On the Ground: The Day the Health Workers Returned
Ethiopia’s rural communities are bearing the brunt of a humanitarian crisis brought on by extreme drought and conflict. Read a dispatch from photographer James Buck on what he saw the day health care returned to a local community after more than a year.
I remembered bouncing along the dusty roads to tiny villages from my first trip to Ethiopia in 2018. This time, the desert was dotted with carcasses of animals that had died of hunger and thirst trekking alongside their owners, driven by drought from homes I had visited four years earlier.
They had waited out one missed rainy season, they told us, and then another, and then a third. Finally, they had to leave. But it was too late for many by that point, and on the three-day hike to a government water distribution point, 10 children from the 300 households perished, along with almost all their animals. In total, 120 people lost their lives chasing water.
For the 80% of Ethiopia’s population that are rural subsistence farmers, animals are life. They rely on their goats and cattle for food and milk. The loss of all the animals was utterly devastating. These were people starting over.
I met women with their first new goat in the desert, not far from the remains of the ones that had died. They were searching for food now as well as water. The government supplies were scarce.
On top of the drought, the conflict spilling over from the nearby Tigray region had caused most health care workers to flee their posts, so the tiny local buildings providing the most vulnerable populations with their only access to care stood empty.
Amazingly, I got to witness Project HOPE vehicles pulling up to an abandoned post some 15 miles outside of town on a bumpy, washed-out desert road, bringing the first health care workers most had seen in more than a year. As we made our way through the local militia standing guard against another invasion, the crowd urgently pressed their way in to be treated. I saw people walking toward the clinic on foot for miles in every direction.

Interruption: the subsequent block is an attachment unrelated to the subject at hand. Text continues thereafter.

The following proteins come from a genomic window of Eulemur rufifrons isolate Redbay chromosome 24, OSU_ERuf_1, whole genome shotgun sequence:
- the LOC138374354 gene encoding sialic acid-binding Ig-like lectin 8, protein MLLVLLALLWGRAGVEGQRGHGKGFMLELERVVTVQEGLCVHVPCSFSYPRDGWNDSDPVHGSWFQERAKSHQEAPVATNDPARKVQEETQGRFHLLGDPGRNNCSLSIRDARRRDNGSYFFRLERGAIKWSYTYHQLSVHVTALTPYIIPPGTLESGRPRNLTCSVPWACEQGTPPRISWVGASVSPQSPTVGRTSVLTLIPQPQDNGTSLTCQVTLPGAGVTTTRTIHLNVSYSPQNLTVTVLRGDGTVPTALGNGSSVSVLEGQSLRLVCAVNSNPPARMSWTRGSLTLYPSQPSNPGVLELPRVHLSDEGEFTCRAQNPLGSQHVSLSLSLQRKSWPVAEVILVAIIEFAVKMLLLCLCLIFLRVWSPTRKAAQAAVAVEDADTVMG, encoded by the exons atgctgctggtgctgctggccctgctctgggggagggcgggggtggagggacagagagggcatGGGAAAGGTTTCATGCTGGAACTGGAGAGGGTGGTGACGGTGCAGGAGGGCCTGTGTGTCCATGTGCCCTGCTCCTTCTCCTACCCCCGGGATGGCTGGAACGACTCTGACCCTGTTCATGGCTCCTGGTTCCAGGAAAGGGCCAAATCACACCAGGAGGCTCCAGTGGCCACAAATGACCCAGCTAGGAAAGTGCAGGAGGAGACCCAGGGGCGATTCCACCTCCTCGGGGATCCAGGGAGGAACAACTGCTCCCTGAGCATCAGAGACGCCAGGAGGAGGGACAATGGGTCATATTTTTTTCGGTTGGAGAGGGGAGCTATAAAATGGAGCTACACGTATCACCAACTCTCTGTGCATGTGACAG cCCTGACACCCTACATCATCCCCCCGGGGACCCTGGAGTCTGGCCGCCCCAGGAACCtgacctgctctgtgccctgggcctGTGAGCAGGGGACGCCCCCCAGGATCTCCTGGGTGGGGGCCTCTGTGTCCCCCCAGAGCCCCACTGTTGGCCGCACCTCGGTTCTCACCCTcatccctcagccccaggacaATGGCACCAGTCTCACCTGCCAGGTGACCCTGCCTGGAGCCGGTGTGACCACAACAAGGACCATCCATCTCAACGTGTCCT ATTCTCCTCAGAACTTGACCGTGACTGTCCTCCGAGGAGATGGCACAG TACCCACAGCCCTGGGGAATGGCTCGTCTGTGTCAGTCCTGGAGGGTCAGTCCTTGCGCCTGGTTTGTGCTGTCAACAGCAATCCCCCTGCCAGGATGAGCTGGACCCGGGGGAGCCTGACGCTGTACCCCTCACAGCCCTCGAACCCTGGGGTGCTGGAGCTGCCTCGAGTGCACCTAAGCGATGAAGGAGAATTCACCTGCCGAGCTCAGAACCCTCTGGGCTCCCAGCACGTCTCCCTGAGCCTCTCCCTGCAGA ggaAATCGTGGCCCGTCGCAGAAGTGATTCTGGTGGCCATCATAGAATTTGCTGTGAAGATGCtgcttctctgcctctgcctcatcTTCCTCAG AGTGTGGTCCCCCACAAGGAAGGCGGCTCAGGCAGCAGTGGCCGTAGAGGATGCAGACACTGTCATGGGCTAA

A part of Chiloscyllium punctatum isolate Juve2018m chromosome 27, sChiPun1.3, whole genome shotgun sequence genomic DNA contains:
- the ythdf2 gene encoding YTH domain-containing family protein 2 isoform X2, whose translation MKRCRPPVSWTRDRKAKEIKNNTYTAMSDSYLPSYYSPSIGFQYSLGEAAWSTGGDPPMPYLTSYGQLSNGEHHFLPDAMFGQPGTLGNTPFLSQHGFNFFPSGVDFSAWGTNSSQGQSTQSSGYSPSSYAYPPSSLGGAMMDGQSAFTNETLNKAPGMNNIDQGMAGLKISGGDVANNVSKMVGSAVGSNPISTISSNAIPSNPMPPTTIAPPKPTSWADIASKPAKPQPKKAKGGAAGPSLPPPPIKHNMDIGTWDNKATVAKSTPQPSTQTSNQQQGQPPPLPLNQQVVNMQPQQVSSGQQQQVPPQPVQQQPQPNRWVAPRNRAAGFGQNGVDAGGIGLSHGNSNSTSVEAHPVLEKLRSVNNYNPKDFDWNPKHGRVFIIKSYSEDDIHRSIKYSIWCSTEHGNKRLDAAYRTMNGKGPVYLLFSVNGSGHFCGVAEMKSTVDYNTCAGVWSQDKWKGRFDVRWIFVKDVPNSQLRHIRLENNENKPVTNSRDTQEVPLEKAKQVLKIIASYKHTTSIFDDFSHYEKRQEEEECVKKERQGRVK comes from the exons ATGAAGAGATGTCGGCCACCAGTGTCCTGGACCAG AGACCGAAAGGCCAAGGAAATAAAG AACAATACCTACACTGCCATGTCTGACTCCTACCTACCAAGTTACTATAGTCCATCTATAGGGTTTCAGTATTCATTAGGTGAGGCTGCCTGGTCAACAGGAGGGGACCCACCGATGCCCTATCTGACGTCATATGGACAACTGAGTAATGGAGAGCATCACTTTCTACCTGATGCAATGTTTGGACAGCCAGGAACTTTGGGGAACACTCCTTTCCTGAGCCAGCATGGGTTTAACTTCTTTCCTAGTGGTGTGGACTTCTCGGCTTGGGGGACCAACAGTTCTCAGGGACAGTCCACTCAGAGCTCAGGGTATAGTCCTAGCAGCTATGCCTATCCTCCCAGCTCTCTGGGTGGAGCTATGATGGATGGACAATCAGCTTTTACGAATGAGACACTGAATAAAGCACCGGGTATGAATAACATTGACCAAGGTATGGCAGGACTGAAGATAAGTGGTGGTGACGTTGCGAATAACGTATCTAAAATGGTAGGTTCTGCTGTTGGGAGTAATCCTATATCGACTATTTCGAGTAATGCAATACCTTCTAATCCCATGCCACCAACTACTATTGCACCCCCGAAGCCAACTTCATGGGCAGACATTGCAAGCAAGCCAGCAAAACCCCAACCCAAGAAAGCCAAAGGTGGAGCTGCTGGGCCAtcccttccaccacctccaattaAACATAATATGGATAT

As a photographer for Project HOPE, I have seen this scene in so many desperate places in the world: health care workers in navy blue vests bringing life to people dying for care. Hands lifted underweight babies into makeshift scales and generously spilled abundant malnutrition supplements into waiting arms, promising to bring so many back from the brink.
Six cases of severe child malnutrition were treated that day, giving the likelihood that 60 to 70 more could be found nearby. The Project HOPE staff who had traveled with me to this rural health post from the capital, Addis Ababa, put their heads in their hands at the magnitude of it.
The people told us they had fled the region when the conflict erupted, and the health care workers with them. When I first approached the clinic with my camera, a serious-looking older gentleman with a rifle stood up and stepped directly into my path. Before I could worry, he reached out and embraced me in a hug. He was the village chief, greeting me.
“We’re so thankful you’re here,” he smiled at me, melting with genuine gratitude.
The chief told us that he had been writing letters to the local governorate, asking for health care workers. His son told us proudly how he had been taught about family planning from our clinicians, and his wife spaced her children out by three years. He wanted others to be taught the same, like the woman I met who was carrying two severely malnourished infants, and was herself malnourished, and pregnant again.
As ever, I was impressed by the real desire of people to live healthy lives, to feed their children well, and to improve their lives through medicine. These people were lucky enough that Project HOPE was there to support that drive. As we left for the day, a dusty Land Cruiser with a Project HOPE flag took three laboring women to the nearest city to give birth where they could receive care.
Seeing that flag flying across the dry desert, in a place so hard to reach, made my heart fill up. The work we do really reaches every corner of the globe. I’m so glad I get to see it and bring it home, and I want to help it keep reaching the many who are waiting for it.
James Buck is a U.S.-based photojournalist who has shot for Project HOPE in Ukraine, Malawi, Indonesia, India, and multiple other countries around the world.
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